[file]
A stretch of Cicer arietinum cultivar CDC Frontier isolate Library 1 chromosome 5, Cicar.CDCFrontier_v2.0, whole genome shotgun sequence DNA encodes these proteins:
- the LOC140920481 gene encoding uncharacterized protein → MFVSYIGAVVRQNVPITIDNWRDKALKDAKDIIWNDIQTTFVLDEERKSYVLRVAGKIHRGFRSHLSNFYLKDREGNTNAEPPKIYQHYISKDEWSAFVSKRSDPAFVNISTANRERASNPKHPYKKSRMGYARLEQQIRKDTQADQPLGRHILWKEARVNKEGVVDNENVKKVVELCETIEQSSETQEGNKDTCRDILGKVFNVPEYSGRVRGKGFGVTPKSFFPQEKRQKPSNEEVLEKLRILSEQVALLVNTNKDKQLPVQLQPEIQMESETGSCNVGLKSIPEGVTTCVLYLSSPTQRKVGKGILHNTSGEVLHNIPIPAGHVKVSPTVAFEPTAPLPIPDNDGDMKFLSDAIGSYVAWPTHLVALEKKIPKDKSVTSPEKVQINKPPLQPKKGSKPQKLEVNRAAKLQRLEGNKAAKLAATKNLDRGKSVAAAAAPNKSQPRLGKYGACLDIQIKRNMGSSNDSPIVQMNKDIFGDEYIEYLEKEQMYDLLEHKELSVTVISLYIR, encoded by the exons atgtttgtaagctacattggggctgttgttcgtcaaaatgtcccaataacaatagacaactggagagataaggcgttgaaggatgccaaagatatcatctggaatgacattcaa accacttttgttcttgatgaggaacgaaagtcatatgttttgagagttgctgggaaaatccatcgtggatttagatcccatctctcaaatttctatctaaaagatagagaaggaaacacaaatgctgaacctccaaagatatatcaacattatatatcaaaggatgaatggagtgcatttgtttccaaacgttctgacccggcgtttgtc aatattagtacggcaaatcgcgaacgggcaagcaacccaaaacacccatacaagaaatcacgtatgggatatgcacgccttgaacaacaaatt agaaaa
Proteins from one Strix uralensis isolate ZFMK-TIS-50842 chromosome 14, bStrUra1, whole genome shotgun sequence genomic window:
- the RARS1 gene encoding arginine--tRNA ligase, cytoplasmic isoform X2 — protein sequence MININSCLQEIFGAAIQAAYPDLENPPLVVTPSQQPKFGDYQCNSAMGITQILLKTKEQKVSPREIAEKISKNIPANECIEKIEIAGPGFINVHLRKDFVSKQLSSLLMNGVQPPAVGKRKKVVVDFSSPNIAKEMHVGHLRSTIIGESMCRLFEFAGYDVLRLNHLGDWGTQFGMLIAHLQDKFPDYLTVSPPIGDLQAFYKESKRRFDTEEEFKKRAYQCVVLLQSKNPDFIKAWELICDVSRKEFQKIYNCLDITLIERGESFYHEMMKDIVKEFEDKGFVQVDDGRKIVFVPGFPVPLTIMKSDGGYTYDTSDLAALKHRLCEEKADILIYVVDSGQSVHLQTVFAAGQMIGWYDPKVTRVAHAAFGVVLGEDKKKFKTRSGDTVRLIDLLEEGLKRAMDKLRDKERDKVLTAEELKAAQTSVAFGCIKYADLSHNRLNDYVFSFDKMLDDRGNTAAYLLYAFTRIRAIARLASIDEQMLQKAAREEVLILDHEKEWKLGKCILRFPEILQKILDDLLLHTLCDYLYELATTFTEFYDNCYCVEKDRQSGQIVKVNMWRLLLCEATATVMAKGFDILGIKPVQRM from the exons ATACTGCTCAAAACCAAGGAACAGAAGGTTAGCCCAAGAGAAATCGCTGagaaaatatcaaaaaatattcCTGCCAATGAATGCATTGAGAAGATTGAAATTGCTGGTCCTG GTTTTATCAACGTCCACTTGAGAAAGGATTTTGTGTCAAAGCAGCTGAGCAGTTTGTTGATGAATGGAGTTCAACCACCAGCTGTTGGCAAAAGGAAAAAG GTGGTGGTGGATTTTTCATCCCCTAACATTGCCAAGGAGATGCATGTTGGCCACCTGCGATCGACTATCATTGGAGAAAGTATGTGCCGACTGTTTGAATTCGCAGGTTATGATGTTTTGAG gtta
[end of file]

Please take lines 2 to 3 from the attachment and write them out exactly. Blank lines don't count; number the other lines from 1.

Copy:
- the LOC140920481 gene encoding uncharacterized protein → MFVSYIGAVVRQNVPITIDNWRDKALKDAKDIIWNDIQTTFVLDEERKSYVLRVAGKIHRGFRSHLSNFYLKDREGNTNAEPPKIYQHYISKDEWSAFVSKRSDPAFVNISTANRERASNPKHPYKKSRMGYARLEQQIRKDTQADQPLGRHILWKEARVNKEGVVDNENVKKVVELCETIEQSSETQEGNKDTCRDILGKVFNVPEYSGRVRGKGFGVTPKSFFPQEKRQKPSNEEVLEKLRILSEQVALLVNTNKDKQLPVQLQPEIQMESETGSCNVGLKSIPEGVTTCVLYLSSPTQRKVGKGILHNTSGEVLHNIPIPAGHVKVSPTVAFEPTAPLPIPDNDGDMKFLSDAIGSYVAWPTHLVALEKKIPKDKSVTSPEKVQINKPPLQPKKGSKPQKLEVNRAAKLQRLEGNKAAKLAATKNLDRGKSVAAAAAPNKSQPRLGKYGACLDIQIKRNMGSSNDSPIVQMNKDIFGDEYIEYLEKEQMYDLLEHKELSVTVISLYIR, encoded by the exons atgtttgtaagctacattggggctgttgttcgtcaaaatgtcccaataacaatagacaactggagagataaggcgttgaaggatgccaaagatatcatctggaatgacattcaa accacttttgttcttgatgaggaacgaaagtcatatgttttgagagttgctgggaaaatccatcgtggatttagatcccatctctcaaatttctatctaaaagatagagaaggaaacacaaatgctgaacctccaaagatatatcaacattatatatcaaaggatgaatggagtgcatttgtttccaaacgttctgacccggcgtttgtc aatattagtacggcaaatcgcgaacgggcaagcaacccaaaacacccatacaagaaatcacgtatgggatatgcacgccttgaacaacaaatt agaaaa
Proteins from one Strix uralensis isolate ZFMK-TIS-50842 chromosome 14, bStrUra1, whole genome shotgun sequence genomic window: